A Day in the Life (ATL Edition)

I thought it would be fun to write up a day in the life in Atlanta and a later one in SA to compare.  There’s a good bit of detail here, mostly for future contrasting.  So here’s A Day in the Life… the Atlanta/grad school edition!

Mornings

During the week, I wake up between 9-10 AM most days.  I’ll do my morning routine: breakfast, brush my teeth, wash my face, comb/straighten my hair, etc.  Then I’ll either try and do some schoolwork or check social media (generally the social media part happens, the schoolwork too if I’m being disciplined).  There is a lot of reading in grad school.  And by a lot, I mean 100+ pages per class per week, in addition to other assignments.  I also like to pet and/or cuddle with my roommate’s extremely adorable dog, Frijoles.  She also has a super cute cat, Amor, but I’m allergic to cats, so no kitty cuddles for me.

fri

Frijoles  being an adorable goober

I leave the house around 11-11:30 AM and hop on my trusty scooter (pictured below), which I’ve named Bug because it’s small and nimble, but also really annoying at times.  Like when it’s cold outside and it takes me five tries to start the engine.  It takes me about 20-40 minutes to drive to work, depending on traffic.  My route isn’t exactly pretty- I used to drive past Piedmont Park on my way home- but it’s not unattractive either.  Most days I try to focus on making sure the cars around me respect my space.  The vast majority are great, but there are always people who are too impatient and try to pass me in a no-pass zone.  My scooter goes 45 mph (72 kmh) max on a downhill and only about 20 mph (32 kmh) uphill, so I get the frustration, but I only drive on roads that are 35 mph (56 kmh).  That’s crazy Atlanta drivers for you.  In the summer, Atlanta’s temperatures are often in the 90s (F, ~32-35 C), but in the fall it’s chilly in the mornings (~60s F, ~16 C) and warm in the afternoons, so layering is a must.  ESPECIALLY when you’re riding on a scooter which creates its own wind.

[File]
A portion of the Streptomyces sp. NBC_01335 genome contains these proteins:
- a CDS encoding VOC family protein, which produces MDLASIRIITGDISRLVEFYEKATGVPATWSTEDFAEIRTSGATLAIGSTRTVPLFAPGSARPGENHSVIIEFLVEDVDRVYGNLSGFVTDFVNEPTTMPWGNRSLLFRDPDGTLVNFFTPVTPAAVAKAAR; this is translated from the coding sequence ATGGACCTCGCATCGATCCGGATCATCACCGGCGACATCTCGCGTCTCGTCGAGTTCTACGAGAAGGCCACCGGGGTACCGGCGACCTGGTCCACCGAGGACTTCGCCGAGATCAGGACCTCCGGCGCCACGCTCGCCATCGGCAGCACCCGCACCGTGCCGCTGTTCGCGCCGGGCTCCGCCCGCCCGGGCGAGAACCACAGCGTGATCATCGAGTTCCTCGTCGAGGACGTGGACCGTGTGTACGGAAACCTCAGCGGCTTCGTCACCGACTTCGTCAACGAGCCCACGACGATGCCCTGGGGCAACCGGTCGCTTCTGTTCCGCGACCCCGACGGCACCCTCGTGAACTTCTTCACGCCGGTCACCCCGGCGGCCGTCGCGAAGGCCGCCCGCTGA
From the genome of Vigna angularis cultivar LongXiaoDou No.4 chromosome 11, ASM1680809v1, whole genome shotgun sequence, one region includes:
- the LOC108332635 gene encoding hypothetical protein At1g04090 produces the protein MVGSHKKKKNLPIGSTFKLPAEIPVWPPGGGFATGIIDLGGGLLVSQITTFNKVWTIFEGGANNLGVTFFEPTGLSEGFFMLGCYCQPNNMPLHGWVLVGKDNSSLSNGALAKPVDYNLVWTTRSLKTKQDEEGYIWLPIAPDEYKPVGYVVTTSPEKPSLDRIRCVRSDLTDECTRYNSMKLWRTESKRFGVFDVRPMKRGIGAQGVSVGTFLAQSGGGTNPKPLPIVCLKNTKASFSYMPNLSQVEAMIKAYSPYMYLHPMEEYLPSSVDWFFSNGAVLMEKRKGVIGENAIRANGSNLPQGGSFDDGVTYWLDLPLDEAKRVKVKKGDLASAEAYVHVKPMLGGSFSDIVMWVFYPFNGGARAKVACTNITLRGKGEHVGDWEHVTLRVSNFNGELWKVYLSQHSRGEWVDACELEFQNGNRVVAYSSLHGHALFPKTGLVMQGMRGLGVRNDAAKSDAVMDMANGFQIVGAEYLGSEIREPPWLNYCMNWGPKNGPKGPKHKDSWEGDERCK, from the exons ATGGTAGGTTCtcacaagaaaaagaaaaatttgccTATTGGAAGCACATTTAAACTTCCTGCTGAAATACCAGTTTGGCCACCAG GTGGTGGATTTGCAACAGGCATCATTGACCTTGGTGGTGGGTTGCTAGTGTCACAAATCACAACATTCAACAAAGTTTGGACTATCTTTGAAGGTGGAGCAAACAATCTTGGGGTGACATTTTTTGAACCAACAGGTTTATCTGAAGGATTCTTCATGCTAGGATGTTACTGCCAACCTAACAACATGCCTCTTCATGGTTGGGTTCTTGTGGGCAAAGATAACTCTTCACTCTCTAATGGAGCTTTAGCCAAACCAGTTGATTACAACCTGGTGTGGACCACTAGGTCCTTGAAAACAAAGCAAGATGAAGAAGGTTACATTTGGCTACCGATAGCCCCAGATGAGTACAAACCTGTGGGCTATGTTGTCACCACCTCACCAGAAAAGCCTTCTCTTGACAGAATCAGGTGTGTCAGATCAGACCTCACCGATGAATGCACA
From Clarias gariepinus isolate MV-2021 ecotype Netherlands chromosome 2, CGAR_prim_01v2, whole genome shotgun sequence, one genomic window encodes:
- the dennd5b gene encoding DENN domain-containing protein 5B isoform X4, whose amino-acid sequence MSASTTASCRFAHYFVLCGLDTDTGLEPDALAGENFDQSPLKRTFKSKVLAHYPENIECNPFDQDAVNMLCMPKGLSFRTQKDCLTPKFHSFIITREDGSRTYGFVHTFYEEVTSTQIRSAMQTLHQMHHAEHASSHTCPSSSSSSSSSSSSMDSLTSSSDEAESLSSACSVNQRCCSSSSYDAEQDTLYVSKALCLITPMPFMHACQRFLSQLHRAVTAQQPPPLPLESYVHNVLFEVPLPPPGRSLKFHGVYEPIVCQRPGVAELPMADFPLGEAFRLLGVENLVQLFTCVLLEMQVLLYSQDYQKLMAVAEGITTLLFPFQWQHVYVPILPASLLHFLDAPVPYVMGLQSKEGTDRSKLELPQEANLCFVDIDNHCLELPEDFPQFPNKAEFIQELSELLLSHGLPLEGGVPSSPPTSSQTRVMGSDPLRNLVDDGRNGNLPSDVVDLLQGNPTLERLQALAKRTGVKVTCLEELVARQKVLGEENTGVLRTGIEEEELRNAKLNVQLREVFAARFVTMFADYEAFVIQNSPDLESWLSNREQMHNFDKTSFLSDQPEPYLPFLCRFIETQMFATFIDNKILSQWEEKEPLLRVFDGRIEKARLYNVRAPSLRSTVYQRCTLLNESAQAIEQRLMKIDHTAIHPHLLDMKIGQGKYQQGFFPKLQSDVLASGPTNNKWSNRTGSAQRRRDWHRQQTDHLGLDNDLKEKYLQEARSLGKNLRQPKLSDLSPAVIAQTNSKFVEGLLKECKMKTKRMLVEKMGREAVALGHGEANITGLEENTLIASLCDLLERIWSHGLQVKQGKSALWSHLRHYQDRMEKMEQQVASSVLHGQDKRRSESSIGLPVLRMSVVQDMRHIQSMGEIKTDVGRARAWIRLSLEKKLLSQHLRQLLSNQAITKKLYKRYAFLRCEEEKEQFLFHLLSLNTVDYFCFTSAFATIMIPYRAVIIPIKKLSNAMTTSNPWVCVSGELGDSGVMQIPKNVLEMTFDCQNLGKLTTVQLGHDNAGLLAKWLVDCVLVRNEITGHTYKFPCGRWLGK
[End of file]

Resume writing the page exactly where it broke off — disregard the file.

11882820_10205178353924440_8955253087619807896_o

My scooter, Bug

Afternoon

I have a really incredible fellowship with the Center for State and Local Finance (CSLF) at Georgia State University (GSU), where I work about 20 hours a week as a Public Finance Fellow.  Once I get into the office, which is the Andrew Young School building in downtown Atlanta, I flash my ID to the security guard at the entrance and head up the elevator to my floor.  I’m generally too lazy to take the stairs.  I wave to our Admin Director, who sits at the front desk and always greets me with a smile and a “how you doing?”  Then I head over to my cubicle area, which I share with 3 other grad/PhD fellows who are pretty great.  I immediately get coffee, since it’s typically my first cup of the day; stash my lunch in the fridge; and refill my water bottle before settling in.  Until recently, I mostly worked on researching a type of economic development tool in Georgia called community improvement districts (CIDs), a subset of the business improvement district tool used nationally and internationally (in fact, there are BIDs in South Africa!).  The picture below is of me and one of my co-authors (and friend!), who was a Senior Research Associate at CSLF, after we published a whopping 100 page report on CIDs (can you tell we were super relieved to be done?).